A 10-Q is a report that publicly traded companies are required to file with the Securities and Exchange Commission on a quarterly basis. Similar to a 10-K but based on reviewed, not audited numbers and financials, this report provides insight to investors and potential investors regarding the company’s financial position and performance. Although Form 10-Q is not an audited statement, it must be reviewed by the company’s independent auditors.
What Information Does a 10-Q Disclose?
Form 10-Q provides critical information regarding a reporting company’s performance and operations during each quarter. These filings offer an ongoing view into the company’s financial health and can be viewed by investors on the SEC’s EDGAR database. 10-Qs allow investors to compare previous periods to the company’s current financial condition and track its performance. Investors may also use 10-Qs to evaluate legal and financial risks faced by a company.
The 10-Q contains two distinct sections and requires disclosure of the following information:
- Financial statements
- Management discussion and analysis of financial condition and results of operations
- Quantitative and qualitative disclosures about market risk
- Internal controls and procedures
- Legal proceedings
- Unregistered sales of equity securities and use of proceeds
While each Form 10-Q only covers the financial data of the prior fiscal quarter, they can be vital for investors who seek to learn more about the changes over that quarter in a company in order to predict long-term outcomes. Form 10-Q often provides crucial insight into a company’s changes before they are reflected in the annual, audited earnings figures. By reviewing a company’s 10-Q, an investor may see early warning signs regarding inventory turnover, credit issues, and cash reserves shortages.
What Companies Are Required to File a 10-Q?
A public company subject to Section 12, 13, or 15(d) of the Securities Exchange Act of 1934 is required to file a Form 10-Q. Also referred to as “reporting companies,” these companies are those listed on a public exchange. They may also be unlisted, but trade publicly. In addition to filing a 10-Q each quarter, reporting companies must also file an annual 10-K and disclose specific events as they occur by filing a Form 8-K.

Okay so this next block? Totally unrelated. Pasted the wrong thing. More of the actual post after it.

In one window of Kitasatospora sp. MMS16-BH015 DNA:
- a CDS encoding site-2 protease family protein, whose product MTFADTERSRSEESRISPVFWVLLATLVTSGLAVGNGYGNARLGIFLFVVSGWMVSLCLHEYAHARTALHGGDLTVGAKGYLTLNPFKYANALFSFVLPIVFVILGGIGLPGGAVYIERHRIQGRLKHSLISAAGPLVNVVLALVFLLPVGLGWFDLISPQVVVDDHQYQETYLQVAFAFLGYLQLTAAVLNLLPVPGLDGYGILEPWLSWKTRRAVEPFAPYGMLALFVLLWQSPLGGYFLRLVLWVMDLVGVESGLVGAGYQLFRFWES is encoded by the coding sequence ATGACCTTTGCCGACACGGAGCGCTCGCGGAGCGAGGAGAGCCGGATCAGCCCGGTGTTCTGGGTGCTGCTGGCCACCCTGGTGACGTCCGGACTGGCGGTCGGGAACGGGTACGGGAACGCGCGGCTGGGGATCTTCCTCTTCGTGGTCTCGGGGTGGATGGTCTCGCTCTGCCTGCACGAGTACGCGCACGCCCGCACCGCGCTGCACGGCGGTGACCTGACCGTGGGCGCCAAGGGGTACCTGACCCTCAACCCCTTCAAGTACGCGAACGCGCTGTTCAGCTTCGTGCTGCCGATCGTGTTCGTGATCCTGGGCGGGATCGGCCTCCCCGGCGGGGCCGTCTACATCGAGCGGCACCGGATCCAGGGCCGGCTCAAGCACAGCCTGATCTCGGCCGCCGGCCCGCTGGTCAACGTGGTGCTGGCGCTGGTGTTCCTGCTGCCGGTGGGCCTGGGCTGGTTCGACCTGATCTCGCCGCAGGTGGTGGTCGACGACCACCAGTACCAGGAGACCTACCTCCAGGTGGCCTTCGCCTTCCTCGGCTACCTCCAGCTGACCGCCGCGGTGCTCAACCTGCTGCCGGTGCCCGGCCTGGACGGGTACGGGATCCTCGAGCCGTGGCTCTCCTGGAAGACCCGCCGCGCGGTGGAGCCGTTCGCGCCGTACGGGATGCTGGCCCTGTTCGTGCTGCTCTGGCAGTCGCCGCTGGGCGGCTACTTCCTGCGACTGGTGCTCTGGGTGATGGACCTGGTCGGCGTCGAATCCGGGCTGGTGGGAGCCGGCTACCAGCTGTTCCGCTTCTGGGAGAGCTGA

When is a 10-Q Filed?
Reporting companies must file this report for each of the first three quarters of the fiscal year. For the fourth quarter of the fiscal year, the annual Form 10-K is filed in place of the quarterly 10-Q. The due date to file a 10-Q is either 40 or 45 days from the close of the quarter, depending upon the size of the reporting company.
Companies that are unable to submit their Form 10-Q by the deadline are permitted to request an extension by filing an NT 10-Q. The SEC allows late filings within a specific time period if there is a reasonable explanation for the delay.
A reporting company must ensure compliance to avoid a 12-K suspension or 12-J revocation of registration. Untimely financial report filings may also raise a red flag with potential investors or analysts — particularly if the reason for late filing concerns accounting issues or litigation.
Contact a Skilled New York Business Attorney to Learn More
If you’ve been wondering, “what is a 10-Q?” and whether your company must file one, it is essential to consult with an experienced business attorney who can advise you regarding corporate and securities compliance matters. Brinen & Associates is committed to guiding clients through the process of completing and filing 10-Q forms and helping them ensure they are compliant with the SEC’s regulations. Call (212) 330-8151 or send us a message to learn how we can assist you.